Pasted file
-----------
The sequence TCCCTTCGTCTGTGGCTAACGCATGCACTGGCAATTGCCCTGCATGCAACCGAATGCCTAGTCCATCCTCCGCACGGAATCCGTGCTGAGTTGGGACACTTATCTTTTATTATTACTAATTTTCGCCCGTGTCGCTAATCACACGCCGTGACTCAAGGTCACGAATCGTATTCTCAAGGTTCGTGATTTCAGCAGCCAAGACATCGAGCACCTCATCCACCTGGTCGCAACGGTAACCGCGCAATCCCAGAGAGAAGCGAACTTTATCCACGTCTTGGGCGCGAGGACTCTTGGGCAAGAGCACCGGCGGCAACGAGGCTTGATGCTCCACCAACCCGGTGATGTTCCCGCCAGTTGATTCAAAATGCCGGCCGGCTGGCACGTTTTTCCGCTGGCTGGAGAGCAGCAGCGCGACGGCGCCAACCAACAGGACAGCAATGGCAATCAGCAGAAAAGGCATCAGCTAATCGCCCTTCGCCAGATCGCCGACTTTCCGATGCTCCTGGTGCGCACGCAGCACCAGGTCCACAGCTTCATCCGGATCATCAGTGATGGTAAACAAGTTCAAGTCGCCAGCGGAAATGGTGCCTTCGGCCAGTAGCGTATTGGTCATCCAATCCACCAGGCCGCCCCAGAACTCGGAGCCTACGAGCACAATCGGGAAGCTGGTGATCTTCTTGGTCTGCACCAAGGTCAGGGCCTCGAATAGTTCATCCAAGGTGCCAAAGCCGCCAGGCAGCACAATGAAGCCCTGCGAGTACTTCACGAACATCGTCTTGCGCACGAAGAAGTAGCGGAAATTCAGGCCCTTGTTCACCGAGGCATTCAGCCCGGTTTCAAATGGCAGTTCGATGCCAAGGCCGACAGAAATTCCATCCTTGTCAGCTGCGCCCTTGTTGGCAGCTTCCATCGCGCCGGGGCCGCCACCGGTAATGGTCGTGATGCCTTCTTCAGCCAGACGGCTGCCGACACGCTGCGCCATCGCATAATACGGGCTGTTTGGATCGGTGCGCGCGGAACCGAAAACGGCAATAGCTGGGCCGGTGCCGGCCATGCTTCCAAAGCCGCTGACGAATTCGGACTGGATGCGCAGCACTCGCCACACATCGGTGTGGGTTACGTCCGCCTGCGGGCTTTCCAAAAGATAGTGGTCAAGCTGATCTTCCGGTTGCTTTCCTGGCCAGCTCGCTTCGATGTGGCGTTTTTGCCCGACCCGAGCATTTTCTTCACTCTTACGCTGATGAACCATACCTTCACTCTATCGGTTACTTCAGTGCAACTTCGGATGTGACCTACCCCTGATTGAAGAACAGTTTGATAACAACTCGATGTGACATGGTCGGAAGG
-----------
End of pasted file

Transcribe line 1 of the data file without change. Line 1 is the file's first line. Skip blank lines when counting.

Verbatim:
The sequence TCCCTTCGTCTGTGGCTAACGCATGCACTGGCAATTGCCCTGCATGCAACCGAATGCCTAGTCCATCCTCCGCACGGAATCCGTGCTGAGTTGGGACACTTATCTTTTATTATTACTAATTTTCGCCCGTGTCGCTAATCACACGCCGTGACTCAAGGTCACGAATCGTATTCTCAAGGTTCGTGATTTCAGCAGCCAAGACATCGAGCACCTCATCCACCTGGTCGCAACGGTAACCGCGCAATCCCAGAGAGAAGCGAACTTTATCCACGTCTTGGGCGCGAGGACTCTTGGGCAAGAGCACCGGCGGCAACGAGGCTTGATGCTCCACCAACCCGGTGATGTTCCCGCCAGTTGATTCAAAATGCCGGCCGGCTGGCACGTTTTTCCGCTGGCTGGAGAGCAGCAGCGCGACGGCGCCAACCAACAGGACAGCAATGGCAATCAGCAGAAAAGGCATCAGCTAATCGCCCTTCGCCAGATCGCCGACTTTCCGATGCTCCTGGTGCGCACGCAGCACCAGGTCCACAGCTTCATCCGGATCATCAGTGATGGTAAACAAGTTCAAGTCGCCAGCGGAAATGGTGCCTTCGGCCAGTAGCGTATTGGTCATCCAATCCACCAGGCCGCCCCAGAACTCGGAGCCTACGAGCACAATCGGGAAGCTGGTGATCTTCTTGGTCTGCACCAAGGTCAGGGCCTCGAATAGTTCATCCAAGGTGCCAAAGCCGCCAGGCAGCACAATGAAGCCCTGCGAGTACTTCACGAACATCGTCTTGCGCACGAAGAAGTAGCGGAAATTCAGGCCCTTGTTCACCGAGGCATTCAGCCCGGTTTCAAATGGCAGTTCGATGCCAAGGCCGACAGAAATTCCATCCTTGTCAGCTGCGCCCTTGTTGGCAGCTTCCATCGCGCCGGGGCCGCCACCGGTAATGGTCGTGATGCCTTCTTCAGCCAGACGGCTGCCGACACGCTGCGCCATCGCATAATACGGGCTGTTTGGATCGGTGCGCGCGGAACCGAAAACGGCAATAGCTGGGCCGGTGCCGGCCATGCTTCCAAAGCCGCTGACGAATTCGGACTGGATGCGCAGCACTCGCCACACATCGGTGTGGGTTACGTCCGCCTGCGGGCTTTCCAAAAGATAGTGGTCAAGCTGATCTTCCGGTTGCTTTCCTGGCCAGCTCGCTTCGATGTGGCGTTTTTGCCCGACCCGAGCATTTTCTTCACTCTTACGCTGATGAACCATACCTTCACTCTATCGGTTACTTCAGTGCAACTTCGGATGTGACCTACCCCTGATTGAAGAACAGTTTGATAACAACTCGATGTGACATGGTCGGAAGG